Mild lung hypertension is also associated with OSA. Heart blockages are associated with severe OSA but not mild OSA. Night cardiac arrhythmias with OSA are known and therefore all patients with nocturnal cardiac arrhythmias should be evaluated for possible OSA. Treatment of OSA may reduce systemic blood pressure, lung pressure, cardiovascular events and eliminate nocturnal ventricular bradycardia and asystole in many patients with OSA.

The throat is surrounded by muscles that control the airway for speaking, swallowing and breathing. During sleep, these muscles are less active, and this causes the throat to narrow. In most people, this narrowing does not affect breathing. In others, it can cause snoring, sometimes with reduced or completely blocked airflow.

A completely blocked airway without airflow is called an obstructive apnea. Partial obstruction with diminished airflow is called a hypopnea. A person may have apnea and hypopnea during sleep.

Insufficient breathing due to apnea or hypopnea causes oxygen levels to fall and carbon dioxide to rise. Because the airway is blocked, breathing faster or harder does not help to improve oxygen levels until the airway is reopened. Typically, this requires the person to awaken to activate the upper airway muscles. Once the airway is opened, the person then takes several deep breaths to catch up on breathing. As the person awakens, he or she may move briefly, snort or snore, and take a deep breath. Less frequently, a person may awaken completely with a sensation of gasping, smothering, or choking.

Many people with sleep apnea are unaware of their abnormal breathing in sleep, and all patients underestimate how often their sleep is interrupted. Awakening from sleep causes sleep to be unrefreshing and causes fatigue and daytime sleepiness.

Symptoms of OSA

The main symptoms include loud snoring, fatigue, and daytime sleepiness. However, some people have no symptoms. Fatigue and sleepiness have many causes and are often attributed to overwork and increasing age.

Other symptoms may include one or more of the following:

  • Restless sleep
  • Awakening with choking, gasping, or smothering
  • Morning headaches, dry mouth or sore throat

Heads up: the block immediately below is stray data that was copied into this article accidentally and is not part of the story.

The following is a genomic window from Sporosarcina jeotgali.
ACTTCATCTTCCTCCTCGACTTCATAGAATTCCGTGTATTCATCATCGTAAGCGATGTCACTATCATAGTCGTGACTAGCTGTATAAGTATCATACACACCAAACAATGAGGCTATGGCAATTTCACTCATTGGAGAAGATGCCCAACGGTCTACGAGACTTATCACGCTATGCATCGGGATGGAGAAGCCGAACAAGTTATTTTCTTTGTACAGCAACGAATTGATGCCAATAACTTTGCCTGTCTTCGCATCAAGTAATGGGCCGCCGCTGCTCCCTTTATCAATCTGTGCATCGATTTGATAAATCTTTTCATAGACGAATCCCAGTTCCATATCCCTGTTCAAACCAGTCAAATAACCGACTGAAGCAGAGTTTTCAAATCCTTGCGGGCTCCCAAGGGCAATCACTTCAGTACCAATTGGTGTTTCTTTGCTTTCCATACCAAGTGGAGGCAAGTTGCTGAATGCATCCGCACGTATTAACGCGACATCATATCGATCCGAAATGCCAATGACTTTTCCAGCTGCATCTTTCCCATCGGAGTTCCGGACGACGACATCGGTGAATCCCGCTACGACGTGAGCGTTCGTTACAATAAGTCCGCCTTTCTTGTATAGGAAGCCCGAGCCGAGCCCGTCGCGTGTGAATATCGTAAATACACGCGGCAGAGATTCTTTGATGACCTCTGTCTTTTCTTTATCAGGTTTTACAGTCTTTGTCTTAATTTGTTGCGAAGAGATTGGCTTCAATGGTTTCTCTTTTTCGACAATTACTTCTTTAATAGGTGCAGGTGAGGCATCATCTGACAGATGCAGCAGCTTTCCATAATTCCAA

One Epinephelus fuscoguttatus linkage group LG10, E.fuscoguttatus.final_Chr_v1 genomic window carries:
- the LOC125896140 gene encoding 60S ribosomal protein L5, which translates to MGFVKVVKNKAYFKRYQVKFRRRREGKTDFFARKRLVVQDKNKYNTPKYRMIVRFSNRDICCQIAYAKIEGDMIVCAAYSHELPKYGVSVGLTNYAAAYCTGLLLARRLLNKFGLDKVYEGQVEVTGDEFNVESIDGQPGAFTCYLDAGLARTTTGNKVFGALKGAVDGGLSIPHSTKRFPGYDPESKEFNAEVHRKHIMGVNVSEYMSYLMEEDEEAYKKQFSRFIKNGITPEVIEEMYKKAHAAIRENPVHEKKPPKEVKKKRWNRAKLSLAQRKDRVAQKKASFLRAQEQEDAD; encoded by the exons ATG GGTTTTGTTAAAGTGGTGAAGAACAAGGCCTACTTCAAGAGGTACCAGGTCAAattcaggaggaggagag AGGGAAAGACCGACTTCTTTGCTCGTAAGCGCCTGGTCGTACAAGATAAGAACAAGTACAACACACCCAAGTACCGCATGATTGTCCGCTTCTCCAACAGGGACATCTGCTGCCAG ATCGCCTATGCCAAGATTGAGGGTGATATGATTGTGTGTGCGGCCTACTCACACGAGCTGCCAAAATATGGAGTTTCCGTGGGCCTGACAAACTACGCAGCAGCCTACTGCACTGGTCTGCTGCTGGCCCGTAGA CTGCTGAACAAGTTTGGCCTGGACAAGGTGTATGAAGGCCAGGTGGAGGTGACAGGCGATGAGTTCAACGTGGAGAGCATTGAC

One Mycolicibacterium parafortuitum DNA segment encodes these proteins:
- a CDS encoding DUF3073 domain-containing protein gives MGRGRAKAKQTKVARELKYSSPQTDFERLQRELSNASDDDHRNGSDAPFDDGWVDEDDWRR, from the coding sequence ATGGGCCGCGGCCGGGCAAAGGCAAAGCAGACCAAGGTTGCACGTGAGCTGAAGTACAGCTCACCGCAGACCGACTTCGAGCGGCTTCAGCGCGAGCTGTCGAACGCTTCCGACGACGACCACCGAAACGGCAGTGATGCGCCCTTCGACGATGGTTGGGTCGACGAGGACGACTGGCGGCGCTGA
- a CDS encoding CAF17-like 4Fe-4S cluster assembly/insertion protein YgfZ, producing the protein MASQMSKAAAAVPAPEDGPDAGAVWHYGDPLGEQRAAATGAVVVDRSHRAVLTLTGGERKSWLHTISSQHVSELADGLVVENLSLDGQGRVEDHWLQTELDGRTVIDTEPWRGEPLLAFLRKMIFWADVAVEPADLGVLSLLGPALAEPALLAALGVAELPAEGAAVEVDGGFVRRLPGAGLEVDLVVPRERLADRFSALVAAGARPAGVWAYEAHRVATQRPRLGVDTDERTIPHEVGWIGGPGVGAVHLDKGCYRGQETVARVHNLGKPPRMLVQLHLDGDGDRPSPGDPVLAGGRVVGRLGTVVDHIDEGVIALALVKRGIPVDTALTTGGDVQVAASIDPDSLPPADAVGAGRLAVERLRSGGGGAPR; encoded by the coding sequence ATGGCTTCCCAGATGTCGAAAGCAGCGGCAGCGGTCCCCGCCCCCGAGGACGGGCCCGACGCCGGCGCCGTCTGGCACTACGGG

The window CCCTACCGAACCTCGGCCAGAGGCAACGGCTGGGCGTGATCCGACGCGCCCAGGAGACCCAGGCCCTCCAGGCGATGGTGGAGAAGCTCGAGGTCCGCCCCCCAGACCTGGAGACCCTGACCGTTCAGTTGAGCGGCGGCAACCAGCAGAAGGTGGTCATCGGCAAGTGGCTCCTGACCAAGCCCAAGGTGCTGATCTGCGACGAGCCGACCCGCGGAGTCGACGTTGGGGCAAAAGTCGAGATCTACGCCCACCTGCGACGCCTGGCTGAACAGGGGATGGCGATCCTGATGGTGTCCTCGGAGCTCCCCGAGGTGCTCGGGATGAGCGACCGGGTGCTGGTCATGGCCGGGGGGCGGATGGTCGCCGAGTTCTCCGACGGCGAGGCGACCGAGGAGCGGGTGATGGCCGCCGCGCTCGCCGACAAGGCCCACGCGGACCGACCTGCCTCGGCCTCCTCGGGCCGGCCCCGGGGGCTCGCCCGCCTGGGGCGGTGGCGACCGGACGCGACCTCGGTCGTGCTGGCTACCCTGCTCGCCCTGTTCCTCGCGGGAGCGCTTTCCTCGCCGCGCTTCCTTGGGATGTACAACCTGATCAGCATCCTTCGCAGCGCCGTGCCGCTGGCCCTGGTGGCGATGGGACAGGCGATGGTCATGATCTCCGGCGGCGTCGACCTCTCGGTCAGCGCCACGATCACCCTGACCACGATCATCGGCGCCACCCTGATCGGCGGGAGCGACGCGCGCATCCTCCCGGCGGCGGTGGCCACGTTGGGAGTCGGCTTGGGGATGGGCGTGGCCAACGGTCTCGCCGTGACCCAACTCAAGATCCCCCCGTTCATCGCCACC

• Waking frequently to urinate
  • Awakening unrested, groggy
  • Memory impairment, difficulty concentrating, low energy

Certain factors increase the risk of sleep apnea.

  • Increasing age: Sleep apnea occurs at all ages, but it is more common in middle and older age adults.
  • Male sex: Sleep apnea is two times more common in men, especially in middle age.
  • Obesity: The more obese a person is, the more likely they are to have sleep apnea.
  • Sedation from medication or alcohol interferes with the ability to awaken from sleep and can lengthen periods of apnea (no breathing), with potentially dangerous consequences.
  • Abnormality of the airway

Complications of sleep apnea

  • Daytime sleepiness
  • Difficulty concentrating
  • Increased risk of accidents and errors in daily activities
  • More than twice as likely to be involved in a motor vehicle accident
  • Increased risk of cardiovascular problems such as high blood pressure, heart attack, abnormal heart rhythms, or stroke

Diagnosis of sleep apnea

  • A complaint of snoring and ineffective sleep
  • Neck size (greater than 17 inches in men or 16 inches in women) is associated with an increased risk of sleep apnea.
  • A small upper airway: Difficulty seeing the throat because of a tongue that is large for the mouth.
  • High blood pressure, especially if it is resistant to treatment
  • If a bed partner has observed the patient during episodes of stopped breathing (apnea), choking, or gasping during sleep, there is a good possibility of sleep apnea.